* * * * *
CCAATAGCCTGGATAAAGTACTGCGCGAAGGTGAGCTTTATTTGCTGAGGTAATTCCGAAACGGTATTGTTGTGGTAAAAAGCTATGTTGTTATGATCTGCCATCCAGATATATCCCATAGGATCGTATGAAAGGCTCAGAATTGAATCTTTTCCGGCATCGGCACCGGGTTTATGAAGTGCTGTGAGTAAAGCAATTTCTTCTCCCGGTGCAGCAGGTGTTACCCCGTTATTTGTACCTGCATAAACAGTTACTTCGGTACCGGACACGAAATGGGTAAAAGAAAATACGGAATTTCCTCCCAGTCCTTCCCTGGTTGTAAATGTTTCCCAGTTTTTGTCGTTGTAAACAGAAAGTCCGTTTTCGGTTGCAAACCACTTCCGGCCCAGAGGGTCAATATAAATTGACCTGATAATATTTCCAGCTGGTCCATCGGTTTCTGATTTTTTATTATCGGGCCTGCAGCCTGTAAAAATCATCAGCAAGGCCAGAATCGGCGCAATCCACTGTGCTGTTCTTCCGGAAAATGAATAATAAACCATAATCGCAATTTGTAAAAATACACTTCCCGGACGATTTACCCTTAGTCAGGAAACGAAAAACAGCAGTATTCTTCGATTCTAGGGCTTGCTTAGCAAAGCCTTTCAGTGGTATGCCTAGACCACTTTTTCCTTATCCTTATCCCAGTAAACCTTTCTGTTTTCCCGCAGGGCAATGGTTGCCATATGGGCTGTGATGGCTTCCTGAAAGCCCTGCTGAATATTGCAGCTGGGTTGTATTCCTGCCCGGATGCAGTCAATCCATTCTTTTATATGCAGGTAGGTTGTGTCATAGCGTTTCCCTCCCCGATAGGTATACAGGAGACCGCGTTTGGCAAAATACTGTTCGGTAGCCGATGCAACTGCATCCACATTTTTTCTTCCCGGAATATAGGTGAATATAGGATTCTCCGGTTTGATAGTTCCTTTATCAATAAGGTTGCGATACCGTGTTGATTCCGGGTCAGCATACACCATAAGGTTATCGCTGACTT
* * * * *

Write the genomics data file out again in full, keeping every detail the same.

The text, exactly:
CCAATAGCCTGGATAAAGTACTGCGCGAAGGTGAGCTTTATTTGCTGAGGTAATTCCGAAACGGTATTGTTGTGGTAAAAAGCTATGTTGTTATGATCTGCCATCCAGATATATCCCATAGGATCGTATGAAAGGCTCAGAATTGAATCTTTTCCGGCATCGGCACCGGGTTTATGAAGTGCTGTGAGTAAAGCAATTTCTTCTCCCGGTGCAGCAGGTGTTACCCCGTTATTTGTACCTGCATAAACAGTTACTTCGGTACCGGACACGAAATGGGTAAAAGAAAATACGGAATTTCCTCCCAGTCCTTCCCTGGTTGTAAATGTTTCCCAGTTTTTGTCGTTGTAAACAGAAAGTCCGTTTTCGGTTGCAAACCACTTCCGGCCCAGAGGGTCAATATAAATTGACCTGATAATATTTCCAGCTGGTCCATCGGTTTCTGATTTTTTATTATCGGGCCTGCAGCCTGTAAAAATCATCAGCAAGGCCAGAATCGGCGCAATCCACTGTGCTGTTCTTCCGGAAAATGAATAATAAACCATAATCGCAATTTGTAAAAATACACTTCCCGGACGATTTACCCTTAGTCAGGAAACGAAAAACAGCAGTATTCTTCGATTCTAGGGCTTGCTTAGCAAAGCCTTTCAGTGGTATGCCTAGACCACTTTTTCCTTATCCTTATCCCAGTAAACCTTTCTGTTTTCCCGCAGGGCAATGGTTGCCATATGGGCTGTGATGGCTTCCTGAAAGCCCTGCTGAATATTGCAGCTGGGTTGTATTCCTGCCCGGATGCAGTCAATCCATTCTTTTATATGCAGGTAGGTTGTGTCATAGCGTTTCCCTCCCCGATAGGTATACAGGAGACCGCGTTTGGCAAAATACTGTTCGGTAGCCGATGCAACTGCATCCACATTTTTTCTTCCCGGAATATAGGTGAATATAGGATTCTCCGGTTTGATAGTTCCTTTATCAATAAGGTTGCGATACCGTGTTGATTCCGGGTCAGCATACACCATAAGGTTATCGCTGACTT